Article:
WASHINGTON – As the sun rose behind the United States Capitol, crowds had already been filing onto the lawn for two hours.
From coast to coast and abroad, all had one goal, and that was to catch a glimpse of Pope Francis from the Capitol’s balcony.
Pope Francis addressed the crowd at 11:15 a.m. after his speech to Congress, which began at 10 a.m.
First family vacation
For some families, their first trip out of town might be a visit to a theme park or a concert. But for the Salas family, their first family vacation was faith based.
Devout Catholics Adam and Anne Salas and their four children, traveled from Rancho Cucamonga, Calif., to Washington to follow the pope.
“We believe there are special graces given when you go to pilgrimages, and things like that, so that is why we did it as a family,” Adam, 44, a Los Angeles fire department captain, said.
Miguel Salas, 9, said that the plane trip was exciting and he was nervous about seeing the pope.
The family got a glimpse of the pope Wednesday in the short parade after his visit to the White House. The energy and the emotion from that and the atmosphere at the Capitol’s West Lawn was something the family said made them even more excited to hear pope’s speech.
Anne, 43, who home-schools their children, said she wants to make sure her family and other families understand the importance of the pope’s message of compassion and understanding.
“I know oftentimes that the Catholic church is seen as controversial in terms of their conservative stance on a lot of very hot political issues, but I think that the crowds speak for itself whether they just like to be a part of what’s going on or just that those issues are really close and dear to people’s hearts, and I think that the pope stands for the dignity of the person,” she said.
The family will continue to follow Pope Francis’ visit by attending mass in Philadelphia on Saturday at the Cathedral Basilica of Saints Peter and Paul.
Blessings and an anniversary
Five years to the day that Cecilia Rodezno, 22, a psychology student, lost her father, she stood on the Capitol lawn waiting for her chance to fulfill a blessing.
She traveled from Honduras to Charlotte, N.C., to Washington because, in the course of two hours, everything fell together.
Earlier this week while visiting family friends, her mom, Martha Betancourt, 56, who lives in Miami, was offered tickets for the West Lawn.
She found what she said was the last hotel room available and booked two plane tickets.
“We felt like this was a blessing from my dad and God for this day to be very special,” Rodezno said.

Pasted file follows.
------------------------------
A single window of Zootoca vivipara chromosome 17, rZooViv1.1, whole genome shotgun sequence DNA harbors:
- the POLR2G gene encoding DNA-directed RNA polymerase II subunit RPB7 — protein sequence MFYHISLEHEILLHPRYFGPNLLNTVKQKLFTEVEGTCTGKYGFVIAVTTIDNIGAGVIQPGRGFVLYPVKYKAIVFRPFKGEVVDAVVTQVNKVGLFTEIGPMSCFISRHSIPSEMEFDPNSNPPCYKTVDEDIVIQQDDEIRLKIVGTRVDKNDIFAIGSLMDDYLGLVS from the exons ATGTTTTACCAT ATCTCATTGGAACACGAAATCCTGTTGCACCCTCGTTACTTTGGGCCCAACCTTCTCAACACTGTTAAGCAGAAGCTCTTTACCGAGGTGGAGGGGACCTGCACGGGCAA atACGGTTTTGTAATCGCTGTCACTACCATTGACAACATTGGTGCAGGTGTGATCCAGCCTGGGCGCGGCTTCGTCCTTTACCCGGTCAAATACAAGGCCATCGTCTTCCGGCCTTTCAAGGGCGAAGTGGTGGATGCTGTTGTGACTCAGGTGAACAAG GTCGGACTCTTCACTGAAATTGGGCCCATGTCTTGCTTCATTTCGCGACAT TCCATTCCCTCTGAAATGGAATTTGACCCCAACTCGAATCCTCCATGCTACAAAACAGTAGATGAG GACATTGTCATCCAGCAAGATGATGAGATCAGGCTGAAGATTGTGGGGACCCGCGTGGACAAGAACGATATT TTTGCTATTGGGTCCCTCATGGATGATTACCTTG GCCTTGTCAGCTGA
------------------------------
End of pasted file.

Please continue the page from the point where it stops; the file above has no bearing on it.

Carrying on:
Rodezno’s father was shot and killed in Honduras during a robbery.
Betancourt said this trip was something that would have meant a lot to her husband, a dedicated Catholic.
“I think his dream was to keep family together and his children in the same belief and faith, so it has been very special to share this moment because of the meaning of blessings and seeing peace around the world with people,” she said.
4 popes and a brother
Thomas Holtz, 65, a retired architect, and his brother, Tim Holtz, 60, a software engineer, who both live in the Maryland suburbs of Washington, stood side by side as they watched the crowds inch toward the front part of the Capitol lawn.
Pope Francis would be the fourth pope that Thomas has seen – Pope Paul VI, Pope John Paul II and Pope Benedict.
Thomas was given tickets to attend the event by his church, which got them from Rep. Donna Edwards, D-Md.
Both brothers said they hoped to see the pope, but that they didn’t have any real expectations. The saw the pope’s distant figure after the speech.
Argentina in America
The pope talked about immigration, a subject that is familiar for Franco Abdala, 17.
At age 3 his family moved to Potomac, Md., from Cordoba, Argentina. He attended the speech with his father, Manuel Abdala, 52, an economist.
“I talk a lot to my friends about immigration and what they think about it and I think a problem about America is the way we call illegal immigrants, we call them illegal and we treat them as inferior people but in reality, like the pope said, we are all human beings. … I mean these are people, too, and the way people like Trump will call them as illegal and treat them as rapists and murders is not fair,” Franco said.
It was Franco’s first experience seeing a pope, but for Abdals it was his third time. He saw Pope Benedict during his 2008 visit and Pope John Paul II in Cordoba.
Abdala said this papal visit holds a special meaning because he was seeing Pope Francis with his son.
It’s amazing because I told my son, we’re not going to have an opportunity like this, we have to grab it and take it,” he said.
The young and the religious
A 2013 graduate of Catholic University of America, seminarian Brett Garland, 25, stood with fellow seminarian Justin Ward, 30.
Both are from the Roman Catholic Diocese of Columbus, Ohio.
Garland said that, although there is a decrease in the number of priests and nuns, he has seen young people dedicate their lives to the church.
“What I’ve seen is a lot of young people, both entering religious life as seminarians or as brothers and sisters in religious orders, and a lot of young families that are beginning and they want to raise their children in the Catholic faith,” he said. “For those who were not raised in the faith originally, they noticing they are missing something and that has helped them come back to the church.”
Reach reporter Amanda Guillen at firstname.lastname@example.org or 202-408-1490. Reach reporter Matias J. Ocner at email@example.com or 202-408-1492. SHFWire stories are free to any news organization that gives the reporter a byline and credits the SHFWire. Like the Scripps Howard Foundation Wire interns on Facebook, Instagram and follow us on Twitter.
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